Books refuting Luther, and Protestantism, from Scripture?

I try to live at peace with my Protestant friends, but some of them persist in alleging that they follow “The Word of God” while the Catholic Church doesn’t. They take it for granted that Martin Luther’s great contribution was to place “The Word of God” above Church tradition and teaching, and that his novel doctrines (Sola Scriptura, Sola Fides particularly) are true to scripture.

I must, reluctantly, challenge these assertions. I don’t intend to debate my friends personally, but just to refer them to a book.

I am sure that Catholics over the centuries must have comprehensively refuted Luther from scripture itself. I’ve never bothered to go into it in great detail because I have full faith in the Church apart from this. I argue with Protestants only as a shield to defend the faith, not as a sword to attack theirs.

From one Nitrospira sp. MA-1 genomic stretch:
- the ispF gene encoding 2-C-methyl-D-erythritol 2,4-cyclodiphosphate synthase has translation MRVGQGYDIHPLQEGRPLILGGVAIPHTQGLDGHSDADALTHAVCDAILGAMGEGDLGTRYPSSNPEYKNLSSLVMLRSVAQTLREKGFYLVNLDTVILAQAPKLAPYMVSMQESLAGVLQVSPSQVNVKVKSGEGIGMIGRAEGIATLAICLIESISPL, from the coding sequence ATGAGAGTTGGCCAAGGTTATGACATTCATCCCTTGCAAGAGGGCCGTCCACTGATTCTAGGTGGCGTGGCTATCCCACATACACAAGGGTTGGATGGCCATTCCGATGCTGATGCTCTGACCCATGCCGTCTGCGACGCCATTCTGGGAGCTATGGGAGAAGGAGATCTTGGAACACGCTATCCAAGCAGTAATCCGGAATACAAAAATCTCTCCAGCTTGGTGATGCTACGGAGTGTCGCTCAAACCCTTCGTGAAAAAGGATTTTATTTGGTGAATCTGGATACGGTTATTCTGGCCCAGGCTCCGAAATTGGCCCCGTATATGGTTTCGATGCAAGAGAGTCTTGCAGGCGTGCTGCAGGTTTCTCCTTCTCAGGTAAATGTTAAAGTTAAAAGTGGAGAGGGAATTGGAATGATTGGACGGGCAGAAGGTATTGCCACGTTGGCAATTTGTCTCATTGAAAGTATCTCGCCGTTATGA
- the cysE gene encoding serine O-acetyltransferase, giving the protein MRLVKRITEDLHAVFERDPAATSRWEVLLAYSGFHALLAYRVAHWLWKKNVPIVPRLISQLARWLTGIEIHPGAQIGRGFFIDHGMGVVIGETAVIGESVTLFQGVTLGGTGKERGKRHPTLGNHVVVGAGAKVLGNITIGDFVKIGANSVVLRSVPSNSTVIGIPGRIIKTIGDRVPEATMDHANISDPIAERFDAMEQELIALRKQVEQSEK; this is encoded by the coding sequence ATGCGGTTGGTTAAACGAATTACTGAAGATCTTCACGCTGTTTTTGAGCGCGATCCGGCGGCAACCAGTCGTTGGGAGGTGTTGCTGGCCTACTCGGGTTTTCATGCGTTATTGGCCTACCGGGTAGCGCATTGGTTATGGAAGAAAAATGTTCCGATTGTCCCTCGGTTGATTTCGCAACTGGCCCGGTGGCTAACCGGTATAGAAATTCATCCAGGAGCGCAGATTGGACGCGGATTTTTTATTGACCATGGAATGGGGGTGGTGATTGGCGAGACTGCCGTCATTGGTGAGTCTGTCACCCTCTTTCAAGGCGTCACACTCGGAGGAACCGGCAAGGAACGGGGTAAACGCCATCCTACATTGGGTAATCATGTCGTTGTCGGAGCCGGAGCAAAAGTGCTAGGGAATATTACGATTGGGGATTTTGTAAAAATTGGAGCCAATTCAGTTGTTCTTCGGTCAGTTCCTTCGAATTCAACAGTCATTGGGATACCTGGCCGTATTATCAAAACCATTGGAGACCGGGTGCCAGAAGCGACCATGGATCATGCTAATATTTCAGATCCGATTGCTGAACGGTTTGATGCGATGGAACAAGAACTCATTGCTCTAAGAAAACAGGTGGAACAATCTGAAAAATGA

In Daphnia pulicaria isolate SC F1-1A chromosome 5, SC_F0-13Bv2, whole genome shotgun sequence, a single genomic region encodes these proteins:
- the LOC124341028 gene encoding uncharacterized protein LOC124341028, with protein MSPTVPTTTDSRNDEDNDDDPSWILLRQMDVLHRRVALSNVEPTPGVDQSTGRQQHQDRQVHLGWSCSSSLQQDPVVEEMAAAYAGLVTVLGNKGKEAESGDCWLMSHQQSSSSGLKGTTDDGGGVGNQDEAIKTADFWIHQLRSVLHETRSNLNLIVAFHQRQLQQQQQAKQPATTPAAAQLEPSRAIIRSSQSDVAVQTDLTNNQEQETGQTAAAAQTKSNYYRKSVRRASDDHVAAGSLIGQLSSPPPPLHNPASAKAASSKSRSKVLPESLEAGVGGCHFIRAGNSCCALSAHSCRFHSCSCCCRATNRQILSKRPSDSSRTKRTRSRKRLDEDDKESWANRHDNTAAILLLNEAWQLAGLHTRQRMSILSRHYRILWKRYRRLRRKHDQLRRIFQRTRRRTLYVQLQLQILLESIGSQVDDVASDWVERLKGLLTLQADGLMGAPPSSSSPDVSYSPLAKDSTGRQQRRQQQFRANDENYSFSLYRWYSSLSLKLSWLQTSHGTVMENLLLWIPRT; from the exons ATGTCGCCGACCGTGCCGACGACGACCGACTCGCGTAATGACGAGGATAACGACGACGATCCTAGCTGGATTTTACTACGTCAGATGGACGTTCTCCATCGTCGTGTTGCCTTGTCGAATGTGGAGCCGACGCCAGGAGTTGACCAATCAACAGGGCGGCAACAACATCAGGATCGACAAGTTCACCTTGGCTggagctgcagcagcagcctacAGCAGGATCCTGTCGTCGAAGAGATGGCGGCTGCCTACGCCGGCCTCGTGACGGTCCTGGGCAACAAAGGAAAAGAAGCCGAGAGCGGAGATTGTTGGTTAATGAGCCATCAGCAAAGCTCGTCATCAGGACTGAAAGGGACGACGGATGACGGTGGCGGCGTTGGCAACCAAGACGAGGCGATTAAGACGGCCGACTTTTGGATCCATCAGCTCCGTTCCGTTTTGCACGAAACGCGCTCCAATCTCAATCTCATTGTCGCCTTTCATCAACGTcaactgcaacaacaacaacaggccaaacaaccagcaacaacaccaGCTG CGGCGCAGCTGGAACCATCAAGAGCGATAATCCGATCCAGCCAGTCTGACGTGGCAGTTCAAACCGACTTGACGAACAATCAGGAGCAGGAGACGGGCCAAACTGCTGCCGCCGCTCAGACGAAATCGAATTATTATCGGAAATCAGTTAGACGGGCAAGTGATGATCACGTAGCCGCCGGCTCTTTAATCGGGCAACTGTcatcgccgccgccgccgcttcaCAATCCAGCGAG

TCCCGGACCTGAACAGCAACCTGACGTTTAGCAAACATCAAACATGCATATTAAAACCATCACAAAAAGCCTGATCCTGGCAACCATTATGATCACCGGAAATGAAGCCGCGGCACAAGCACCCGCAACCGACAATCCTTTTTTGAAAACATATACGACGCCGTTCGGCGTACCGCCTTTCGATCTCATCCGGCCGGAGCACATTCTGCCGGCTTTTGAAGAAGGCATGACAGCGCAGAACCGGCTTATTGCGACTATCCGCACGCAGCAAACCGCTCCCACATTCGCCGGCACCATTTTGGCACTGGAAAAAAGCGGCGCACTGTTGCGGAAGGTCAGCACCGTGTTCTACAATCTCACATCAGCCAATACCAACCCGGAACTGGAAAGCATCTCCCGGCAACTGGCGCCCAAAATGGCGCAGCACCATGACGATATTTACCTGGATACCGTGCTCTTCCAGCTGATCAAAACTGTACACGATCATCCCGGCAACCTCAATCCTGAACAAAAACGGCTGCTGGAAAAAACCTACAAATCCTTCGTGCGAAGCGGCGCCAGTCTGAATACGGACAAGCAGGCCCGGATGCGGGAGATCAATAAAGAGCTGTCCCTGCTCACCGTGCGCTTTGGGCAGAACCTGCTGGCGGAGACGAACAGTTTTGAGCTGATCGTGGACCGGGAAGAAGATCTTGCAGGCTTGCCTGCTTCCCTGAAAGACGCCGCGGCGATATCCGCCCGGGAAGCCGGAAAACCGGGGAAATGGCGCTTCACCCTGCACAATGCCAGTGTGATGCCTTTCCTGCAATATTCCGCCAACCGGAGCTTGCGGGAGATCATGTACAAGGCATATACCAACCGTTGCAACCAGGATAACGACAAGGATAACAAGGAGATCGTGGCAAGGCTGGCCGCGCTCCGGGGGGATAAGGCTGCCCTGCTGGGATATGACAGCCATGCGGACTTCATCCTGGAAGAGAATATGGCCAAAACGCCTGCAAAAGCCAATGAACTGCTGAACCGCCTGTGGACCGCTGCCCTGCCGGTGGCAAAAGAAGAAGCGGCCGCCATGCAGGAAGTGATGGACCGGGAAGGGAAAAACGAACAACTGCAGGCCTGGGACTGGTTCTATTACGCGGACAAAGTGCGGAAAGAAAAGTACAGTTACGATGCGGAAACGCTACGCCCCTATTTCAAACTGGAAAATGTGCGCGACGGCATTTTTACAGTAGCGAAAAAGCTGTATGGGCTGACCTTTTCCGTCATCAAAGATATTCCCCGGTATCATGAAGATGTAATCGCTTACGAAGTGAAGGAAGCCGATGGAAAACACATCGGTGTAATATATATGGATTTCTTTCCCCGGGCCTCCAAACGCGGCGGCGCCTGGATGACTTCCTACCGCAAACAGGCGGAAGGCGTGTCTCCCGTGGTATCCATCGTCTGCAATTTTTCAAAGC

Please inform me of the best books (both old and new) which refute Luther from scripture itself.

(and, please don’t just say “The Bible” - I know what you mean, but that’s not going to get me anywhere)

Edmundus, try this site. Lots of good stuff.

The word of God was transmitted orally and in writing. The first words of the New Testament were written ten years after Pentecost so there wasn’t even a Bible as we know it for the first ten years of the Church.

***So then, brethren, stand firm and hold to the traditions which you were taught by us, either by word of mouth or by letter. **(2 Thessalonians 2:13)

Though I have much to write to you, I would rather not use paper and ink, but I hope to come to see you and talk with you face to face, so that our joy may be complete. (2 John 1:12)*